Pro tip: There wasn’t any information directly on the PocketGuardian website, although according to a post on their Facebook page, it appears the app can be disabled by the child, and parents will simply receive another notification.

Although most parents would find this information helpful, you won’t find any more details about the flagged content in your notification. Why? As we outlined above, the company doesn’t want to help you spy on your child; only to help keep them safe. Instead, it’s up to you to decide whether or not to reach out to your child.

Have you ever Googled some type of symptom you’re experiencing, and things quickly escalated from a simple sore throat to the absolutely certainty you were dying? This is an admittedly exaggerated example, but it outlines a key point here: without proper context, it might be difficult for a parent to understand exactly what these PocketGuardian notifications signify. Is it something they should freak out about and immediately address with their child, or is it something much less serious that should only be monitored from afar?

Before wrapping up, let’s quickly talk about PocketGuardian’s competition:

PocketGuardian vs. Other Child Monitoring Apps

Whether you refer to them as child monitoring apps (or the less flattering, spy apps), parental control apps, or anything else, if you’re looking to monitor your child’s smartphone usage, there are tons of options. Some of these work in the background without your child knowing, while others (like PocketGuardian) are completely visible and can be disabled. There are even cloud-based programs like TeenSafe.

Some of these apps only monitor your child’s location or limit access to certain apps (you can even download one that tells you how fast your teen is driving!), while others provide a whole host of information, such as who they’re calling/texting, which apps they’re using, and more.

From this perspective, it seems like PocketGuardian is one of the few (if not the only) apps that purposely attempts to strike a balance between providing parents with alerts, while helping children maintain their independence and privacy.

Is PocketGuardian Your New Cyber Angel?

As we detailed in Stranger Danger: Protecting Your Children from Cyber Bullying, Sexting, & Social Media, kids spend a big proportion of their day on the phones (some parents might say the whole day!). And in a lot of cases, without much time on the planet, they might not yet understand how to rationally deal with cyberbullying and sexting when—not if—they happen, without putting themselves in danger.

Fortunately, there are hundreds of apps that can help you keep an eye on the situation, although there doesn’t seem to be anything exactly like PocketGuardian on the market; something that gives parents a heads up, without violating their child’s privacy.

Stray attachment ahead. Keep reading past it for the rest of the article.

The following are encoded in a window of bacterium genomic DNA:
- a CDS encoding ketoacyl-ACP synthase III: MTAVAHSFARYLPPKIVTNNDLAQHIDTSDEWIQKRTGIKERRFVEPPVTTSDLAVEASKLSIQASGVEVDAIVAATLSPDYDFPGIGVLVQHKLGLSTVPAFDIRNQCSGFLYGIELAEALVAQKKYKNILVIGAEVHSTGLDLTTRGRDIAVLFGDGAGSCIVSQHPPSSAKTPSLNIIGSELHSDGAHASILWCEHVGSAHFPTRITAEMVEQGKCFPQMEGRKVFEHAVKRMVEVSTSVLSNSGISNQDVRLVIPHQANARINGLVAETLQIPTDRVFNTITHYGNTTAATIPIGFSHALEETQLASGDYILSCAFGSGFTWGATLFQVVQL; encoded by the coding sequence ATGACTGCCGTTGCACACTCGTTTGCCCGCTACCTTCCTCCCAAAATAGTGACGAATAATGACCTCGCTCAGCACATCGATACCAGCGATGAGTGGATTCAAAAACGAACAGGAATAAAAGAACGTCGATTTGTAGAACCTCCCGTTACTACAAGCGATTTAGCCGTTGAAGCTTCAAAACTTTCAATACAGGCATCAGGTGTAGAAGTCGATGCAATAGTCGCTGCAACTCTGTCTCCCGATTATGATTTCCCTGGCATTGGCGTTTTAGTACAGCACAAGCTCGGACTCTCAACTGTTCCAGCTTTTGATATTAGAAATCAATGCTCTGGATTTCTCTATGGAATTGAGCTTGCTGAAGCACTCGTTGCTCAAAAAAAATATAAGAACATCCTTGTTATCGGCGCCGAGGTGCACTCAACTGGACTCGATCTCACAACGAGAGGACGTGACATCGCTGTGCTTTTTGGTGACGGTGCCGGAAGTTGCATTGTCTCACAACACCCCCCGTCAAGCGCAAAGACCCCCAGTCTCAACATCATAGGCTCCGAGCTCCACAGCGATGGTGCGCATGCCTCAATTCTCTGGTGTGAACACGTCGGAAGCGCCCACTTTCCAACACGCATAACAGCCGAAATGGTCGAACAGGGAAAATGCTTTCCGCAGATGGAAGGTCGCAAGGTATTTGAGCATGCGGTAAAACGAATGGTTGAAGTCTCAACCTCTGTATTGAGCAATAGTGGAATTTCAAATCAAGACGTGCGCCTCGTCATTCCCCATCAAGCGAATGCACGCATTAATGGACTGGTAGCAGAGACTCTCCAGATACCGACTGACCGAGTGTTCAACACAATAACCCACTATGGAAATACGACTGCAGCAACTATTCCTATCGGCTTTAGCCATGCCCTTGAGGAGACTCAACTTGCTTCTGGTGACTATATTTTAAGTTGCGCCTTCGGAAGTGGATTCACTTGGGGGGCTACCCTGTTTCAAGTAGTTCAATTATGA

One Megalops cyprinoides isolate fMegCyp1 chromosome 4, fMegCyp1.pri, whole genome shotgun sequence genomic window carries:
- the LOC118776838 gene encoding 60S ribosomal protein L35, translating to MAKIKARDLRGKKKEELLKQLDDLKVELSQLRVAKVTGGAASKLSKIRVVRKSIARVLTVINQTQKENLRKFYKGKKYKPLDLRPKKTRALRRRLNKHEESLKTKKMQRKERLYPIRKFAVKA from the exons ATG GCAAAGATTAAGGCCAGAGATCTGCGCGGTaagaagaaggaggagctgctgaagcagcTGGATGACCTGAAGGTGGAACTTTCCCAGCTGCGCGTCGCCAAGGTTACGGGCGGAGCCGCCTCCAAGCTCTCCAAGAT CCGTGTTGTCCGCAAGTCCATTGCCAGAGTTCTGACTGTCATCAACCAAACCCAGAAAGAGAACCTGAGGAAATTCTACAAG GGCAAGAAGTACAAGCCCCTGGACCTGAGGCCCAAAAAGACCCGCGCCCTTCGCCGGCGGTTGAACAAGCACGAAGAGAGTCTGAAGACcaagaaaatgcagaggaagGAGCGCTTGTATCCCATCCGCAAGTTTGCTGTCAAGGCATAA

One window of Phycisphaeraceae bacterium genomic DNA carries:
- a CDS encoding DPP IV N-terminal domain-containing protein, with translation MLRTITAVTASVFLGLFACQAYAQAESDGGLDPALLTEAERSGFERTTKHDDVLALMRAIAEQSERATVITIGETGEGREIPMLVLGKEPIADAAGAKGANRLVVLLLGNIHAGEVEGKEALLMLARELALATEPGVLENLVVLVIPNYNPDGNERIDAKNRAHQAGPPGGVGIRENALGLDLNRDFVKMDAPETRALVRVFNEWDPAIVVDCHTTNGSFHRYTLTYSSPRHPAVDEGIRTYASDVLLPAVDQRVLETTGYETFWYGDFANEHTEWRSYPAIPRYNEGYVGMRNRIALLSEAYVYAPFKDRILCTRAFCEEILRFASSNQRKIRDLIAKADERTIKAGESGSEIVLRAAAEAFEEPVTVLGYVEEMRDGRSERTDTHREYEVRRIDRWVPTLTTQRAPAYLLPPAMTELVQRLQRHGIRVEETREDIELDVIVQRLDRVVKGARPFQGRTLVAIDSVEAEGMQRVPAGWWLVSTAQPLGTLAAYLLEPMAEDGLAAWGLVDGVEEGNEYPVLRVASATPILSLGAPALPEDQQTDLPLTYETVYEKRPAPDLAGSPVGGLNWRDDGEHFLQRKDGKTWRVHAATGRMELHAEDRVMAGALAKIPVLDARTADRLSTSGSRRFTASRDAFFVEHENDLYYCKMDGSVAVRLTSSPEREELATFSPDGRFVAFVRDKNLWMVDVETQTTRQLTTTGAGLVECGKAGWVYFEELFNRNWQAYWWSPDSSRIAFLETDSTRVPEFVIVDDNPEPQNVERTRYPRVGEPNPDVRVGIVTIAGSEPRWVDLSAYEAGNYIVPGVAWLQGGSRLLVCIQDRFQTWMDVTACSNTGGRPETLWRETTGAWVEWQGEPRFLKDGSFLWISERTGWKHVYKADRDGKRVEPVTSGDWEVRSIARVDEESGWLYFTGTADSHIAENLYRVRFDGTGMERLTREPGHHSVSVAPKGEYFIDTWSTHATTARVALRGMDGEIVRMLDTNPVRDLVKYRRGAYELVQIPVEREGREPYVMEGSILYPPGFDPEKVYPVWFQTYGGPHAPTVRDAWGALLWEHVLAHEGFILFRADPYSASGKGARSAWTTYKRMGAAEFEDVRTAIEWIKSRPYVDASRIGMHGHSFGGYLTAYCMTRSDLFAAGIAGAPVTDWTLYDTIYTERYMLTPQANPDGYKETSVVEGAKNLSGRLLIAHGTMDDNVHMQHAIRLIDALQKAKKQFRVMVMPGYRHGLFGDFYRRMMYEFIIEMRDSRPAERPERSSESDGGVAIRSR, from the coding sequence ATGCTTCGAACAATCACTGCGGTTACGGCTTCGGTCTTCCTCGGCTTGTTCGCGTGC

Ultimately though, you’ll have to decide whether or not it’s worth rolling the dice, and just how useful these alerts will be. After all, although PocketGuardian’s been available since September 21, 2015, there weren’t any online customer reviews at the time of our research. On top of this, we’re not sure:

  • If PocketGuardian can also monitor videos (in top of text and pictures), or
  • If the iOS service can be disabled by a child (since it’s cloud-based, unlike the Android service, which is app-based).

For additional insight, we emailed the company these questions, and also asked their opinion about how parents can discern when to interpret notifications as something that should be addressed immediately, versus something that should be monitored from a distance. We’ll be sure to update this review as soon as we hear back.

In the mean time, did you give the PocketGuardian app a try? Tell the world about your experience by writing a review below!

Read 2 PocketGuardian Customer Reviews and Complaints

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Average Customer Rating: 1.5
Rating Snapshot:
5 star: 0 4 star: 0 3 star: 0 2 star: 1 1 star:  1
Bottom Line: 0% would recommend it to a friend
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  • 4 out 4 people found this review helpful

    No communication

    I can't talk or communicate with anyone. Last update on my child's phone was back in February 2018. I am getting ready to cancel. I ordered this for my family in August 2017, and I'm pulling my hair out trying to get her phone updated. It's a new phone.

    Bottom Line: No, I would not recommend this to a friend

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  • 4 out 4 people found this review helpful

    Just throw it away!

    • By Carmen B.,
    • Texas,
    • Dec 29, 2018
    • Verified Reviewer

    HAH! The only guarantee is "You will receive your shipment soon."

    Good for the company, because this Pocket Alarm is not worth the price, the audible is like a ringtone on your phone.

    I plan to throw mine away and write reviews to alert others NOT TO PURCHASE - you can find a better ringtone on your phone!

    Bottom Line: No, I would not recommend this to a friend